By Mohammed Mukhashaf
ADEN (Reuters) – Fresh fighting erupted around Yemeni government facilities in Aden on Monday, witnesses said, as rival factions battled for a second day for control of the southern port city where the internationally-recognized administration is based.
Clashes between southern separatists allied to the United Arab Emirates (UAE) and forces loyal to Saudi-based President Abd-Rabbu Mansour Hadi risk crippling their once united campaign against the Iran-aligned Houthi movement in Yemen’s north.
Witnesses reported fighting outside Yemeni government camps in northern Aden’s Khor Maksar and Dar Saad districts, adding that at least one tank had fired shells in Khor Maksar.
They said forces loyal to the Southern Transitional Council (STC), which was formed last year to push for the revival of the former independent state of South Yemen, were apparently trying to wrest control of the two bases from Prime Minister Ahmed bin Daghr’s government.
In downtown Aden, most people stayed off the streets as government forces guarded the main road to al-Maasheeq palace where the government is based.
A government source said that if the Saudi-led coalition did not restrain the separatists, soldiers would leave anti-Houthi battlefronts elsewhere in the country to converge on Aden.
“The military commanders leading the battle in the western part of Yemen have given short notice to Saudi and UAE to intervene to end the fighting in Aden. Otherwise they will leave the battlefront and move back to Aden to assist President Hadi and the government,” the source said.
The two sides have traded accusations over who started the clashes on Sunday.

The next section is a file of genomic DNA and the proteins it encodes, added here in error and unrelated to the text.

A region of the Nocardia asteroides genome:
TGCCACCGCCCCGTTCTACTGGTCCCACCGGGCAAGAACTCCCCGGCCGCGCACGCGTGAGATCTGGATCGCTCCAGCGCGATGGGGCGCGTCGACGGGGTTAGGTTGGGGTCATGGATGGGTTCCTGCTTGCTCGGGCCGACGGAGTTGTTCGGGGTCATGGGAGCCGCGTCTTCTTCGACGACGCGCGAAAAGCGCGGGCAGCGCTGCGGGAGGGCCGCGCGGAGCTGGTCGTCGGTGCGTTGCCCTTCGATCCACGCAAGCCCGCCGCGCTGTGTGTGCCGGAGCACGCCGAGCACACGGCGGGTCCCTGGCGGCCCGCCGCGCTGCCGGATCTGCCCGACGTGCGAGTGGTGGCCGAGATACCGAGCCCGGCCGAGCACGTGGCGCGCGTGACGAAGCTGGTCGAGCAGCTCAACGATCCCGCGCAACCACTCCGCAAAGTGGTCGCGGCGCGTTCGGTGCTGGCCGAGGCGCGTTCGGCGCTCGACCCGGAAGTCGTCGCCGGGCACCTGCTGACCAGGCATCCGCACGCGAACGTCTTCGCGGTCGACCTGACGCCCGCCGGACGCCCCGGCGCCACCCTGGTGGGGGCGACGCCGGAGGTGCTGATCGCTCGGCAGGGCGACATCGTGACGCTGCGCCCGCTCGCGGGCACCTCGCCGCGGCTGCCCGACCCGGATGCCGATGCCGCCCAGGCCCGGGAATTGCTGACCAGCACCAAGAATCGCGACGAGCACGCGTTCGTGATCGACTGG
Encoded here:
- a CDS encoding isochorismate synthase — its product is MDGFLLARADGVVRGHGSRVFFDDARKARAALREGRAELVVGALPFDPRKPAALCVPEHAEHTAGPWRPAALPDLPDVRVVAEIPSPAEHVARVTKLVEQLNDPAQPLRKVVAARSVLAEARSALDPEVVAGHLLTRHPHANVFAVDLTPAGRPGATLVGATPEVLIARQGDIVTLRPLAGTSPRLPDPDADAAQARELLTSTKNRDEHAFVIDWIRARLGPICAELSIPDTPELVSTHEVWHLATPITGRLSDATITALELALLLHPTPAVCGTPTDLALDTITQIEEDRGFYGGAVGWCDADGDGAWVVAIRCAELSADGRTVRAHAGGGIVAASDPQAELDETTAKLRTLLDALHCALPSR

Sunday’s fighting broke out after the expiry of a deadline set last week by separatists from the STC for Hadi to dismiss the bin Daghr government, accusing it of corruption and mismanagement. The government denies this.
Bin Daghr has described the ultimatum as a coup against the internationally-recognized government, which the STC has accused of attacking civilians who had converged on the city’s Parades Square (NYSE:) from across southern Yemen for a rally.
No details were given of casualties sustained on Monday but the Yemeni Health Ministry said 12 people had been killed in Sunday’s clashes and 132 wounded.
Fighting had subsided on Sunday evening after bin Daghr called for a truce and ordered government forces back to barracks, but the clashes have effectively divided the city into two zones controlled by the separatists and the government.
Although Hadi remains in exile in Saudi Arabia, his administration and local allies nominally control about four-fifths of Yemen’s territory.
The factional fighting in the south compounds the misery of Yemenis whose country has been torn apart by three years of conflict between Hadi’s forces and the Houthis.
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